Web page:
From: Lemuel Walker/DC/USEPA/US
Date: 05/23/2012 07:07 AM
Subject: Two Questions Received on the Method Update Rule effective date
Question 1:I have received calls from several wastewater operators who would like to begin using the Hach Luminescence DO probe. Until now, facilities would have to apply for Limited Use of this probe through the Alternate Test Procedure process. (Illinois only grants use through ATP approval for Limited Use.)
A few operators think they can begin using the Hach DO probe immediately since the final rule has been signed and published in the Federal Register. They are using the “published date” as the start date.
Response: I interpret the wording of “effective date will be June 18, 2012” to mean these newly approved methods/technologies, such as the Hach probe, can begin being used on June 18, 2012. Therefore, between the dates of May 18, 2012-June 17, 2012, they would have to continue using the methods/technologies listed in the previous 40 CFR Part 136.
The Alternate Test Procedures (ATPs) such as Hach Method 10360 (luminescence DO probe) that are included in the final rule employ new technologies that have been evaluated and found to meet the requirements for compliance monitoring performed under the Clean Water Act. That is, the performance of these methods is substantially similar to that of the other methods approved at part 136 for measurement of the regulated parameters.
As with any federal regulatory action, EPA recognizes that immediate implementation on the date of publication is not practical. Therefore, EPA establishes an effective date for implementation in the published rule (e.g., June 18, 2012). This methods update rule specified a 30-day implementation date, but depending on the nature of the rulemaking, a later date may be used if EPA feels it is likely to take longer to implement a particular regulatory action.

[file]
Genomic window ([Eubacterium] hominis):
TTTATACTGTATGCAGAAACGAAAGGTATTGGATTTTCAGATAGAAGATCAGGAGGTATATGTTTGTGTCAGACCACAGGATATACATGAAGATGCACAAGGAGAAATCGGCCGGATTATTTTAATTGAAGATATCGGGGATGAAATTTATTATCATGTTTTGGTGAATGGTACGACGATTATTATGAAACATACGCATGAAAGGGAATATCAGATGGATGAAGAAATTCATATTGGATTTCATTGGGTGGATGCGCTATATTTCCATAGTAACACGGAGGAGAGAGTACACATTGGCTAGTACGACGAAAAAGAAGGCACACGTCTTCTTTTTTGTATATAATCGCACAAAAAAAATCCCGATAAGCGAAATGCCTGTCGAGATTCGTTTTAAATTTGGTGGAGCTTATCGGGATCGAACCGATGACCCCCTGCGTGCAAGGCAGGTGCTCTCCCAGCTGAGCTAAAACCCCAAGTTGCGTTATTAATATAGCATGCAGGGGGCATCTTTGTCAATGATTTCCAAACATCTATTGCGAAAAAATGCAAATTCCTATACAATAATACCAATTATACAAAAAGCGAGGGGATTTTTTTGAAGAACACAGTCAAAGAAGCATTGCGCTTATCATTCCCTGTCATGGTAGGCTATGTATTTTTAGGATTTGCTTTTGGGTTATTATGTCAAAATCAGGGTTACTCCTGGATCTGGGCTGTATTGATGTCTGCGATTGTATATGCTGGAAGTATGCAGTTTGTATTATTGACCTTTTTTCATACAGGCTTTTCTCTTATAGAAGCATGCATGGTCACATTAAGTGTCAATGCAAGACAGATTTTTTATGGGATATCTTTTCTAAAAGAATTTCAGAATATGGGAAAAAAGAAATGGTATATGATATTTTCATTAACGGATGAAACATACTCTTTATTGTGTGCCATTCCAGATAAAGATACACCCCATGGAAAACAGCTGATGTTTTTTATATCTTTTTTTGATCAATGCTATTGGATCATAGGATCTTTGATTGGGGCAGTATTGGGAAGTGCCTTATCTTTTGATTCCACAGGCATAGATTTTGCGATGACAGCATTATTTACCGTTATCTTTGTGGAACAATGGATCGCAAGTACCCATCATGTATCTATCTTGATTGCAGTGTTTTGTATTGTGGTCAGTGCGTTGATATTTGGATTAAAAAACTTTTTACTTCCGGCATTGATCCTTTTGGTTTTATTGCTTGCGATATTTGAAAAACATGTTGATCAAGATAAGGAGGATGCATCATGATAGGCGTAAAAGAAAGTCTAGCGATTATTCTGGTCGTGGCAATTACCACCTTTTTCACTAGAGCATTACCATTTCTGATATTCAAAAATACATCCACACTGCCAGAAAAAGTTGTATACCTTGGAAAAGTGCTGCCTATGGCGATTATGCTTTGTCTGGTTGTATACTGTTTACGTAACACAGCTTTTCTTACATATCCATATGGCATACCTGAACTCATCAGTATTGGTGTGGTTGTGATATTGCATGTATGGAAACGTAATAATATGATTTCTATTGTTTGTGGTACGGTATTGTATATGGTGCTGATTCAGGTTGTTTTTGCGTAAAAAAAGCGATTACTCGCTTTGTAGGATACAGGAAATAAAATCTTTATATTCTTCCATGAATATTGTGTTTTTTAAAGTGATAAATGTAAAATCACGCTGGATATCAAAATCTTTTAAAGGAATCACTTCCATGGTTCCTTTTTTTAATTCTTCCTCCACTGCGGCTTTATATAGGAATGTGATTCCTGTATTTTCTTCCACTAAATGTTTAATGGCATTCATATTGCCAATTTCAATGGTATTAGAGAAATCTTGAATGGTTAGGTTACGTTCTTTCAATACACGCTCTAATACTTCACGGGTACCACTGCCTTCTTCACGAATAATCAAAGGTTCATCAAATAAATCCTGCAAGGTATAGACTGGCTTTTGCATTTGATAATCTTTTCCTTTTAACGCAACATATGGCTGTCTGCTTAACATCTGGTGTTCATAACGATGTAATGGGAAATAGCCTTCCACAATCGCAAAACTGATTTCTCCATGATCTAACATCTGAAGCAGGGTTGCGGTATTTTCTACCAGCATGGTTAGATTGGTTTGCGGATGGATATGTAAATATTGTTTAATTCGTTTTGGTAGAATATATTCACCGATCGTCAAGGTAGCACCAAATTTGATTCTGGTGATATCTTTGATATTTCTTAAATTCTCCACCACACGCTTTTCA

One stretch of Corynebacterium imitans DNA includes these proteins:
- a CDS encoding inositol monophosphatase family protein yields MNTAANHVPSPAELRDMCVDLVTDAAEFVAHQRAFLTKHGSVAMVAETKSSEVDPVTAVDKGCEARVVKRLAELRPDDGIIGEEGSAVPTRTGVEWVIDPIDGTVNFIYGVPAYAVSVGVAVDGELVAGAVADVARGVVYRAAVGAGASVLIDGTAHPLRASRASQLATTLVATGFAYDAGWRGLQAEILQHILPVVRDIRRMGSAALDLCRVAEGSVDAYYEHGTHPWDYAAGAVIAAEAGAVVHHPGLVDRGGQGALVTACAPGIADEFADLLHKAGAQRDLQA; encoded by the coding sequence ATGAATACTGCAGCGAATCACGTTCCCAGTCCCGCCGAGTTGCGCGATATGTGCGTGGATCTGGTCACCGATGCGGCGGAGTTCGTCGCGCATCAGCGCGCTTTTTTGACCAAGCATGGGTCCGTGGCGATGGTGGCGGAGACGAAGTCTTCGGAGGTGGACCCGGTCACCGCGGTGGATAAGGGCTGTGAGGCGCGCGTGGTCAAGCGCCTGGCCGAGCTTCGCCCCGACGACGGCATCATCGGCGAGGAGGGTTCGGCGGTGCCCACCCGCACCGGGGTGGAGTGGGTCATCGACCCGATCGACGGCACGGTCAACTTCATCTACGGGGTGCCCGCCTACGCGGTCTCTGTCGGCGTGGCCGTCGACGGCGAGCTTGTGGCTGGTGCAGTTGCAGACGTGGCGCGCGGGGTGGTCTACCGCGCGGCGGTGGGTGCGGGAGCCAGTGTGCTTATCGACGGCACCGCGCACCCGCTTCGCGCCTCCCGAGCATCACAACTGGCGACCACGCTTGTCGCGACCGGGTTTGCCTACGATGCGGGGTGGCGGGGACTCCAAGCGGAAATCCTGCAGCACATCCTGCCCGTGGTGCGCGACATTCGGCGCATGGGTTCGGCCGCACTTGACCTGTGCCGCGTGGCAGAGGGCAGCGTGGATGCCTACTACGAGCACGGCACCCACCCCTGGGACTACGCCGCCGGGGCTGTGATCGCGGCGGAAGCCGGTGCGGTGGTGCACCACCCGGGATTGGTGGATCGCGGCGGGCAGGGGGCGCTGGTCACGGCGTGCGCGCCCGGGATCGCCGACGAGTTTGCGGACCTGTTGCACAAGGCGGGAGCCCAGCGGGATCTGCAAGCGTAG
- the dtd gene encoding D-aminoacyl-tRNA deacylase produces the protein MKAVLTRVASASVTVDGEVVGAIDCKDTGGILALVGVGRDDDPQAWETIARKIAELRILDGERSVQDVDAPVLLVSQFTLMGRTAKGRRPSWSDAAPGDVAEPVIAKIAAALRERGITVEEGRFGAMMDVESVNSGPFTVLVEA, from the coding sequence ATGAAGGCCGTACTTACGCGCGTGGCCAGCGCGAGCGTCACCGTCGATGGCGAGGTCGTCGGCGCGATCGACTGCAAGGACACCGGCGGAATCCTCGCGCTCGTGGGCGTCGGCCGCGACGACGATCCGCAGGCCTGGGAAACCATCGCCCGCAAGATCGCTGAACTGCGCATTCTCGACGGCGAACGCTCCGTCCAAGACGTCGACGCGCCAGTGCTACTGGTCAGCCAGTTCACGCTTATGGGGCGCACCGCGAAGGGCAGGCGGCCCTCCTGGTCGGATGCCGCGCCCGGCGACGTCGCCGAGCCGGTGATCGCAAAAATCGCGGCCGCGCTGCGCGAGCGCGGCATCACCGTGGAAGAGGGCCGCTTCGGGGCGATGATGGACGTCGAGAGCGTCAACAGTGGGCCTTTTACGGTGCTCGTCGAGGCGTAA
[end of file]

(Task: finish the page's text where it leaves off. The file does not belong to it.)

In the case of our methods updates, the nature of rule adds new methods for monitoring compliance with existing discharge requirements, thus giving laboratories new method options from which to choose, and does not add new monitoring requirements. If a laboratory wishes to begin use of a new method included in the final rule to demonstrate compliance with a specific permit limit once the final rule is published, and if the authority that issued that permit agrees, then I think it would be following the spirit of the ATP program and intent of the final rule, which is to allow the use of these new technologies.
If the authority that issued the permit is unwilling to accept the results obtained from use of a method included in the final rule until the effective date and insists on the use of one of the other approved methods until the effective date listed in the FR notice, then technically they would have the right to do that. However, it is not clear to me what benefit the permitting authority would gain from that approach.
Question 2:Is there a date by which all method/technology use is required to be switched to the newly published final 40 CFR Part 136? Is there an acceptable transition period for laboratories to upgrade and apply for accreditation in updated methodologies?
I do not believe that there are any instances in which an updated method is requiring the use of a new technology that would require a laboratory to upgrade or purchase any new equipment. In all instances where an ATP or new method is being approved, there are other methods which were previously approved and are still approved. The methods that employ new technologies such as the luminescence DO probe are not replacing the older methods they are simply providing additional methods as options.